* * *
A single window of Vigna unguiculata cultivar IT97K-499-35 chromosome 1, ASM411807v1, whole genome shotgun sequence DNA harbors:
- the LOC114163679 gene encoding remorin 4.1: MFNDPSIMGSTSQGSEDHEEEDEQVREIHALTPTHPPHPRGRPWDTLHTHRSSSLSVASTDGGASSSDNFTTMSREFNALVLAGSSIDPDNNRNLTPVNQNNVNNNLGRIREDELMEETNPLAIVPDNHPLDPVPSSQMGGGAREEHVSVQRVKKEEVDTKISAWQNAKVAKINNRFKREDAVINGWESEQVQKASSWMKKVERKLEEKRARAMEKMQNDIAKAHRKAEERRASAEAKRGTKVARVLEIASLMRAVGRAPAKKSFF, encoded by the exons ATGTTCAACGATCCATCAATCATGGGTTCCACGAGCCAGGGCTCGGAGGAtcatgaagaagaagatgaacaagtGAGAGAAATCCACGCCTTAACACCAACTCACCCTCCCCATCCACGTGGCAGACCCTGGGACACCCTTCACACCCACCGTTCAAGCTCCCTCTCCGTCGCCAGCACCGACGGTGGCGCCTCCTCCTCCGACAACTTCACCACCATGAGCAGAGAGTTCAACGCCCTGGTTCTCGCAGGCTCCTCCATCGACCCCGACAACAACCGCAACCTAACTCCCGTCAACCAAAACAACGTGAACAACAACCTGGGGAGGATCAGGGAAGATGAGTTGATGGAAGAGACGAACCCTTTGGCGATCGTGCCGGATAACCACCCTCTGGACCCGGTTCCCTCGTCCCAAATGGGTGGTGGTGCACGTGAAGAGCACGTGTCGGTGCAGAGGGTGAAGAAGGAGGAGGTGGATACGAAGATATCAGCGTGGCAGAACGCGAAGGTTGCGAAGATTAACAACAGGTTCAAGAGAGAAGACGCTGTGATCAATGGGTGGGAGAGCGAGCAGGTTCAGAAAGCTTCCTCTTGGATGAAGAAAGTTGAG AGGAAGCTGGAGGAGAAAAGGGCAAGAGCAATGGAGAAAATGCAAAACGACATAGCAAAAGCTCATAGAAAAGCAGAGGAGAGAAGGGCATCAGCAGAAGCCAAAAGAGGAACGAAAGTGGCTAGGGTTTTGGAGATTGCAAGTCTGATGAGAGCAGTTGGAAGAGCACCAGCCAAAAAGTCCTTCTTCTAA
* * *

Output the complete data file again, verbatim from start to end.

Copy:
A single window of Vigna unguiculata cultivar IT97K-499-35 chromosome 1, ASM411807v1, whole genome shotgun sequence DNA harbors:
- the LOC114163679 gene encoding remorin 4.1: MFNDPSIMGSTSQGSEDHEEEDEQVREIHALTPTHPPHPRGRPWDTLHTHRSSSLSVASTDGGASSSDNFTTMSREFNALVLAGSSIDPDNNRNLTPVNQNNVNNNLGRIREDELMEETNPLAIVPDNHPLDPVPSSQMGGGAREEHVSVQRVKKEEVDTKISAWQNAKVAKINNRFKREDAVINGWESEQVQKASSWMKKVERKLEEKRARAMEKMQNDIAKAHRKAEERRASAEAKRGTKVARVLEIASLMRAVGRAPAKKSFF, encoded by the exons ATGTTCAACGATCCATCAATCATGGGTTCCACGAGCCAGGGCTCGGAGGAtcatgaagaagaagatgaacaagtGAGAGAAATCCACGCCTTAACACCAACTCACCCTCCCCATCCACGTGGCAGACCCTGGGACACCCTTCACACCCACCGTTCAAGCTCCCTCTCCGTCGCCAGCACCGACGGTGGCGCCTCCTCCTCCGACAACTTCACCACCATGAGCAGAGAGTTCAACGCCCTGGTTCTCGCAGGCTCCTCCATCGACCCCGACAACAACCGCAACCTAACTCCCGTCAACCAAAACAACGTGAACAACAACCTGGGGAGGATCAGGGAAGATGAGTTGATGGAAGAGACGAACCCTTTGGCGATCGTGCCGGATAACCACCCTCTGGACCCGGTTCCCTCGTCCCAAATGGGTGGTGGTGCACGTGAAGAGCACGTGTCGGTGCAGAGGGTGAAGAAGGAGGAGGTGGATACGAAGATATCAGCGTGGCAGAACGCGAAGGTTGCGAAGATTAACAACAGGTTCAAGAGAGAAGACGCTGTGATCAATGGGTGGGAGAGCGAGCAGGTTCAGAAAGCTTCCTCTTGGATGAAGAAAGTTGAG AGGAAGCTGGAGGAGAAAAGGGCAAGAGCAATGGAGAAAATGCAAAACGACATAGCAAAAGCTCATAGAAAAGCAGAGGAGAGAAGGGCATCAGCAGAAGCCAAAAGAGGAACGAAAGTGGCTAGGGTTTTGGAGATTGCAAGTCTGATGAGAGCAGTTGGAAGAGCACCAGCCAAAAAGTCCTTCTTCTAA